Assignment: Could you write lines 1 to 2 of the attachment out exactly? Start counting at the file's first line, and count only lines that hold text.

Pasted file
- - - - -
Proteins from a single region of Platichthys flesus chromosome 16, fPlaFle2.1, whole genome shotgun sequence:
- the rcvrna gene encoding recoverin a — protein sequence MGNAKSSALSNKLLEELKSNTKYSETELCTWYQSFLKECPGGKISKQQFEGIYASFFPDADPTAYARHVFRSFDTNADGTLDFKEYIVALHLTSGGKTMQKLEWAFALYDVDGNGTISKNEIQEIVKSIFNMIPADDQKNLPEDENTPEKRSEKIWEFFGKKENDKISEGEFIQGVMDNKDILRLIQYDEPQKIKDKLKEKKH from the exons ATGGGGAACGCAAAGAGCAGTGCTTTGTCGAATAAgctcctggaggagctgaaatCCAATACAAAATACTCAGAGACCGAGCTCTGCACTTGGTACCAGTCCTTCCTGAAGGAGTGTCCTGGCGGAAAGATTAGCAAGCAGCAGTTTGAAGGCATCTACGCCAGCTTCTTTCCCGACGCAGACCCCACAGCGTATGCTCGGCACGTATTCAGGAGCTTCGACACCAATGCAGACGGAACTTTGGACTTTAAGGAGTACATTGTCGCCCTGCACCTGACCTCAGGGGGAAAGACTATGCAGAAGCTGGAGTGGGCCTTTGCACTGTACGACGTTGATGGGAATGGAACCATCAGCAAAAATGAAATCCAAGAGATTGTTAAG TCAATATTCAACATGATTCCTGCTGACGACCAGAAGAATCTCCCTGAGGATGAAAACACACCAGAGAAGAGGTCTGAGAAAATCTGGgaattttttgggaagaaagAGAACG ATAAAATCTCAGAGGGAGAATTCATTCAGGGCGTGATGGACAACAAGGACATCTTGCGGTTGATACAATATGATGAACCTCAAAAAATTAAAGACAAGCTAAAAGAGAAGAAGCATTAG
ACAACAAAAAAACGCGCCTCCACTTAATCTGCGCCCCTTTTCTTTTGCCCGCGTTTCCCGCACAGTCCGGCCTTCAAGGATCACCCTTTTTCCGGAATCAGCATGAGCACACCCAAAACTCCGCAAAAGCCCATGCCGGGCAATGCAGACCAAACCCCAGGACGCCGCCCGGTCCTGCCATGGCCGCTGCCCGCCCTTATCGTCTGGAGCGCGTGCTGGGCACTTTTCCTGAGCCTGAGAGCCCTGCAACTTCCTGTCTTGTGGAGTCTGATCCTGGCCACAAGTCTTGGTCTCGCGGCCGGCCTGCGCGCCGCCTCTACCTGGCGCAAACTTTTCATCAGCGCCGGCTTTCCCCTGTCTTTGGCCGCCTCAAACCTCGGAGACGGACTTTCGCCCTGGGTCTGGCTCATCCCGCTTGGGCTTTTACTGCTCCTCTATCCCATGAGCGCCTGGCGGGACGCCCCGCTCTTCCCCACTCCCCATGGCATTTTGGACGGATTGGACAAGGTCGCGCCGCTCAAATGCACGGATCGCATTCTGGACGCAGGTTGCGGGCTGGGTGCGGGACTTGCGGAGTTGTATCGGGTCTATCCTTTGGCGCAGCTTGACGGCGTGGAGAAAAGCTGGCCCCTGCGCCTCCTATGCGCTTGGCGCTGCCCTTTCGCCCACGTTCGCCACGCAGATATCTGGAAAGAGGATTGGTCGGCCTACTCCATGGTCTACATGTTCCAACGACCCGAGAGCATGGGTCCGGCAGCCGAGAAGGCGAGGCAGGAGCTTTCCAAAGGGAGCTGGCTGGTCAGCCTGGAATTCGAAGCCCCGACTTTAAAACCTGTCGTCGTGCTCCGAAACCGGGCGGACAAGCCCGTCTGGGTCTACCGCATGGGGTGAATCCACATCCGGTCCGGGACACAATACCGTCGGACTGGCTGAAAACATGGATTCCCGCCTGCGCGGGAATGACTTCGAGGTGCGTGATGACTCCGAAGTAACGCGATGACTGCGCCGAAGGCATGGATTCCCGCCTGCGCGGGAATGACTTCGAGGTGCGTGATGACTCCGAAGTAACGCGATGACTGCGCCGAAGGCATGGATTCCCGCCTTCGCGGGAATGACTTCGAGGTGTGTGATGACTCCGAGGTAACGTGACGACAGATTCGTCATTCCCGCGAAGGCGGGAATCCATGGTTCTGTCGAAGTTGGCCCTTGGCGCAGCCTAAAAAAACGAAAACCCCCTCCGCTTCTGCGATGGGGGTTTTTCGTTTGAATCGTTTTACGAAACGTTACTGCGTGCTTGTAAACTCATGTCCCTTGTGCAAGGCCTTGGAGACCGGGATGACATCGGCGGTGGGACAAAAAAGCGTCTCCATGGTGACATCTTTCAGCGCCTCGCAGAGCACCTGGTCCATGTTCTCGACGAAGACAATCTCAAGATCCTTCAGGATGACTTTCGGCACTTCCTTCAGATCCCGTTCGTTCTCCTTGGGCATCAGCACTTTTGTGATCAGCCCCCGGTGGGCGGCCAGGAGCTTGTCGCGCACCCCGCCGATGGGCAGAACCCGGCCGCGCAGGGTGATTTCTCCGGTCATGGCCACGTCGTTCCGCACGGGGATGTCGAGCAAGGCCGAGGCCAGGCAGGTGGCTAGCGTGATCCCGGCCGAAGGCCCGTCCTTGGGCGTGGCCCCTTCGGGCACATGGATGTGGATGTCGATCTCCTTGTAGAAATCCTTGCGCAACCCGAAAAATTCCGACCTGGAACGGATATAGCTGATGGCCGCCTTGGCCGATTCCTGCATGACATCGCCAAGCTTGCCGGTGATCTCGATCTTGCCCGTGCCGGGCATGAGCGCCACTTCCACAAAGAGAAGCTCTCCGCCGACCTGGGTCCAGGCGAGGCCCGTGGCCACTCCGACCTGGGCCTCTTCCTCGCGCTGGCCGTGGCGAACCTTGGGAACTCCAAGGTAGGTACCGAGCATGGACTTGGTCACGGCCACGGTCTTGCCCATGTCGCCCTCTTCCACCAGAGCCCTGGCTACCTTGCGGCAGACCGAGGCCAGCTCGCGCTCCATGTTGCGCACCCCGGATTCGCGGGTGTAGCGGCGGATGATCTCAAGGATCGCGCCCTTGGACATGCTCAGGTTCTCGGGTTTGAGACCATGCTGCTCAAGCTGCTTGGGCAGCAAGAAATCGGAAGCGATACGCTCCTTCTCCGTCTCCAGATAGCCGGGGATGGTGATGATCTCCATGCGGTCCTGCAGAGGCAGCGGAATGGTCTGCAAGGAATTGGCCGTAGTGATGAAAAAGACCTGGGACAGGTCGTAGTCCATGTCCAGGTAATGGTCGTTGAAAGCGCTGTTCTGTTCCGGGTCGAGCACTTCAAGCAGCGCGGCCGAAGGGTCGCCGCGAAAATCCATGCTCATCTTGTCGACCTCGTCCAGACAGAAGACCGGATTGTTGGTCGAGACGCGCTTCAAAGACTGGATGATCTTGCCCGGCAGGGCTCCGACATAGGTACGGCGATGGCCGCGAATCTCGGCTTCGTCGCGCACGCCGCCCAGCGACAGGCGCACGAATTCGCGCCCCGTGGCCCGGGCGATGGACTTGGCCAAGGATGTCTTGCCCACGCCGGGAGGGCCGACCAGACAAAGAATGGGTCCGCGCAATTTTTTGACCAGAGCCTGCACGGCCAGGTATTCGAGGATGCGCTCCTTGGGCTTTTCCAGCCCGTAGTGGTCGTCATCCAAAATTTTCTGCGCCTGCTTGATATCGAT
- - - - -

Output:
Proteins from a single region of Platichthys flesus chromosome 16, fPlaFle2.1, whole genome shotgun sequence:
- the rcvrna gene encoding recoverin a — protein sequence MGNAKSSALSNKLLEELKSNTKYSETELCTWYQSFLKECPGGKISKQQFEGIYASFFPDADPTAYARHVFRSFDTNADGTLDFKEYIVALHLTSGGKTMQKLEWAFALYDVDGNGTISKNEIQEIVKSIFNMIPADDQKNLPEDENTPEKRSEKIWEFFGKKENDKISEGEFIQGVMDNKDILRLIQYDEPQKIKDKLKEKKH from the exons ATGGGGAACGCAAAGAGCAGTGCTTTGTCGAATAAgctcctggaggagctgaaatCCAATACAAAATACTCAGAGACCGAGCTCTGCACTTGGTACCAGTCCTTCCTGAAGGAGTGTCCTGGCGGAAAGATTAGCAAGCAGCAGTTTGAAGGCATCTACGCCAGCTTCTTTCCCGACGCAGACCCCACAGCGTATGCTCGGCACGTATTCAGGAGCTTCGACACCAATGCAGACGGAACTTTGGACTTTAAGGAGTACATTGTCGCCCTGCACCTGACCTCAGGGGGAAAGACTATGCAGAAGCTGGAGTGGGCCTTTGCACTGTACGACGTTGATGGGAATGGAACCATCAGCAAAAATGAAATCCAAGAGATTGTTAAG TCAATATTCAACATGATTCCTGCTGACGACCAGAAGAATCTCCCTGAGGATGAAAACACACCAGAGAAGAGGTCTGAGAAAATCTGGgaattttttgggaagaaagAGAACG ATAAAATCTCAGAGGGAGAATTCATTCAGGGCGTGATGGACAACAAGGACATCTTGCGGTTGATACAATATGATGAACCTCAAAAAATTAAAGACAAGCTAAAAGAGAAGAAGCATTAG